Welcome to The Kansas City Star’s Morning Rush, where we get you ready for the day ahead.
Here’s what you need to know:
Josh Jackson apology
Kansas men’s basketball player Josh Jackson must write an apology letter, attend anger management classes and refrain from alcohol and drug use for a year, Jesse Newell reports. The stipulations are part of a diversion agreement stemming from an incident in which Jackson allegedly kicked the driver’s door and rear taillight of a car driven by KU women’s basketball player McKenzie Calvert.
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Verrückt must stay up for now
The Verrückt water slide, where Caleb Schwab was killed last year, will not be demolished until an investigation concludes, according to Kansas Attorney General Derek Schmidt. Schmidt’s office said in a statement that the investigation is determining whether evidence supports criminal charges, Steve Vockrodt reports.
New rules for Airbnb in KC
Diane Stafford reports the rules for Airbnb hosts will likely become stricter, including a stipulation to acquire a permit that varies in cost depending on if hosts occupy the dwelling, a limit for guests’ maximum length of stay and a requirement to contract with only one party at a time.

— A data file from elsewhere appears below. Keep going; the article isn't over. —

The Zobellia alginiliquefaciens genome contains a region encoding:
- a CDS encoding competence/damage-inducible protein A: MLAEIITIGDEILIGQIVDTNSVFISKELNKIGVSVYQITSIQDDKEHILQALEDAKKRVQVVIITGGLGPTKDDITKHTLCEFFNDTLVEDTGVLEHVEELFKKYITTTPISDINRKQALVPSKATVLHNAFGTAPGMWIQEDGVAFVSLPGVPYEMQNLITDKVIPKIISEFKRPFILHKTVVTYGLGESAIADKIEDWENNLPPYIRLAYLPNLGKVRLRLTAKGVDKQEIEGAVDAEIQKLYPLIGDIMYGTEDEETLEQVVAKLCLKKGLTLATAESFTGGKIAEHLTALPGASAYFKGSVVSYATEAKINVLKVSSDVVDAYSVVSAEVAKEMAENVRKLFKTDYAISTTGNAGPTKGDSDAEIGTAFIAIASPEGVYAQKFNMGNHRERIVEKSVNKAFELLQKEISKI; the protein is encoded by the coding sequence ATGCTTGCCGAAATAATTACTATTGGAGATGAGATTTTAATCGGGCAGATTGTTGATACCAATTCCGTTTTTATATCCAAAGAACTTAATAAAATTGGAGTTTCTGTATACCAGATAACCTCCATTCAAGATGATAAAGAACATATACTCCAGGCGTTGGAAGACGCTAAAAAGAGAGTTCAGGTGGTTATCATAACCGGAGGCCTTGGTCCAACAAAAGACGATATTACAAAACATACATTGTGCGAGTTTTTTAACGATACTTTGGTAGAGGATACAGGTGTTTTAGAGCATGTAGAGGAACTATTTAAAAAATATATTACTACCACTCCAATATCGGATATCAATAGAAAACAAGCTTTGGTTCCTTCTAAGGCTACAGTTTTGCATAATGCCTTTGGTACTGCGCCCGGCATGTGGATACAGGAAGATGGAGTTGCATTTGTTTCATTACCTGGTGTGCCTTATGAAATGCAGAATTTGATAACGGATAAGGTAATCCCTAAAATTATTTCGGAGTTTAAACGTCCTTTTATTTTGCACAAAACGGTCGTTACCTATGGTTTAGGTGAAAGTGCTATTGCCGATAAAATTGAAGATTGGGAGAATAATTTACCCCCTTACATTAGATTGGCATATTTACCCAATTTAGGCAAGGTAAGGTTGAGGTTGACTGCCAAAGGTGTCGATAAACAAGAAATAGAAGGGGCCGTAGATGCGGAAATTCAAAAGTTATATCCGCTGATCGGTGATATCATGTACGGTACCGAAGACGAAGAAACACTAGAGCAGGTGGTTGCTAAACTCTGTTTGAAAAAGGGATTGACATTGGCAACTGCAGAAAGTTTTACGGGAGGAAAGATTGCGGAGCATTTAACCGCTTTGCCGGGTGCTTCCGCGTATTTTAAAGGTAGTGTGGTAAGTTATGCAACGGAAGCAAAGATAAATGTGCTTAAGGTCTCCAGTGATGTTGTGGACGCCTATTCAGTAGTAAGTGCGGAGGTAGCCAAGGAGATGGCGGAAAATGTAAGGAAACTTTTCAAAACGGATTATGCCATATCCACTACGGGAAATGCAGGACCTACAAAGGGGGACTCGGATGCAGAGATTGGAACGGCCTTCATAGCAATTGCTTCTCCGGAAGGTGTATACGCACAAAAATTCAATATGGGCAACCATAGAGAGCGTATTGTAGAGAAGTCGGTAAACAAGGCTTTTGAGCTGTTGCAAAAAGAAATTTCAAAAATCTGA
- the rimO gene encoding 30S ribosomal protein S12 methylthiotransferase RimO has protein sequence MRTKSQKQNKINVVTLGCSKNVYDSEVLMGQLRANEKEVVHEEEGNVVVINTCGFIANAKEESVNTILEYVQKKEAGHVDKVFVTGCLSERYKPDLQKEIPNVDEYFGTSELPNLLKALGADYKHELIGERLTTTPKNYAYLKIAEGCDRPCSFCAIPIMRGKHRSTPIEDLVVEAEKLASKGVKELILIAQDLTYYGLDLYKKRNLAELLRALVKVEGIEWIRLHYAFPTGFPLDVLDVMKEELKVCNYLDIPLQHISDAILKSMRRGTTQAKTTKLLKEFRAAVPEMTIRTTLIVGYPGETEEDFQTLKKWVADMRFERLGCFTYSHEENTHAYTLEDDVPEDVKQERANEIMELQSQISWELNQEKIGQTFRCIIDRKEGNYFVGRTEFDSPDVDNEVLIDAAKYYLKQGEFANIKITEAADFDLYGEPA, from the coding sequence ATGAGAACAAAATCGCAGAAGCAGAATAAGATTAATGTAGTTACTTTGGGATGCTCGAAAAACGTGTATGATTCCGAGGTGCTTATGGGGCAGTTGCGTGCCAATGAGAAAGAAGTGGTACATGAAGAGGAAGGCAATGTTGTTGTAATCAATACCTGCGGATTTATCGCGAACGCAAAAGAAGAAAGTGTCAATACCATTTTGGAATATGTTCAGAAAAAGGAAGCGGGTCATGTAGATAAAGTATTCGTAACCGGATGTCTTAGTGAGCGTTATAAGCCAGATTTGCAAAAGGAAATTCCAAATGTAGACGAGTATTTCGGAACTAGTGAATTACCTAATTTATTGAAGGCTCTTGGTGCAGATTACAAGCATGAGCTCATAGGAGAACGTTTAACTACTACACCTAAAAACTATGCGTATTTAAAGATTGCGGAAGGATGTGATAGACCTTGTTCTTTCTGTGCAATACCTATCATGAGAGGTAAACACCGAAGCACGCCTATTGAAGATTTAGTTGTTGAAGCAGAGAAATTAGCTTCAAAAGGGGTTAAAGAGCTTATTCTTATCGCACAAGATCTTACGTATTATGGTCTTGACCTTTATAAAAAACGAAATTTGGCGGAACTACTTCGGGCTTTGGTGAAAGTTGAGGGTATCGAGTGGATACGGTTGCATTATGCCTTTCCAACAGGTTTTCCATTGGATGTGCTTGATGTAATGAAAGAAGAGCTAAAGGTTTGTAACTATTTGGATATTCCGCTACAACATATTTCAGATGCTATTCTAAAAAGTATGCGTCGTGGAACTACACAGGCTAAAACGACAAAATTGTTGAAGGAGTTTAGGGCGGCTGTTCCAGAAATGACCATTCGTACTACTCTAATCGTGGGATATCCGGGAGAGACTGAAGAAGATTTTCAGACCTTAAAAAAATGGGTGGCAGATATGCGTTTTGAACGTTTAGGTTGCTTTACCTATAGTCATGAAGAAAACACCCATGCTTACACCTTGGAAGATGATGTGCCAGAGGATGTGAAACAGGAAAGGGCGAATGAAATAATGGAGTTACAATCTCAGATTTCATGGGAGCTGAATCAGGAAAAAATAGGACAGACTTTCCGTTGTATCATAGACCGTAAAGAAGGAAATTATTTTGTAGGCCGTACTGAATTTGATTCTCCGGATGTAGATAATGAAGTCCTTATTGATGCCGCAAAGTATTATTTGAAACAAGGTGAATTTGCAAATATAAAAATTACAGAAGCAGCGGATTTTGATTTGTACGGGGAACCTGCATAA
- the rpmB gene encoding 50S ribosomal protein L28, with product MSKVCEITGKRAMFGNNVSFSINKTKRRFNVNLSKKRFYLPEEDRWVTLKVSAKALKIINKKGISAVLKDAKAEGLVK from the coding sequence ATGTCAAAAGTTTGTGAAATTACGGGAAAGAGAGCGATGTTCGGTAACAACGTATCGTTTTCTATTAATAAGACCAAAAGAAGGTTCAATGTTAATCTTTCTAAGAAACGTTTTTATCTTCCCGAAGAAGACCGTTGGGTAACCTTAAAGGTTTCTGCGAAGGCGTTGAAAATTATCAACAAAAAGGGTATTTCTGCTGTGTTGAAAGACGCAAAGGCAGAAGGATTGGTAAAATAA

Tax plan fails in Kansas House
Gov. Sam Brownback’s signature tax policy survived a vote in the House Monday to reverse parts of the legislation, Hunter Woodall reports. The House voted 53-68 against a proposal to raise individual income tax rates and end a tax exemption for certain businesses.
Missouri special session
The Star’s editorial board writes that Gov. Eric Greitens’ decision to call back lawmakers for a special session will be costly — $100,000 per week for taxpayers — and should be unnecessary, had the unfinished business been settled during the regular session. “Special sessions must be used only in extraordinary circumstances, not as an antidote to weak leadership,” the board writes.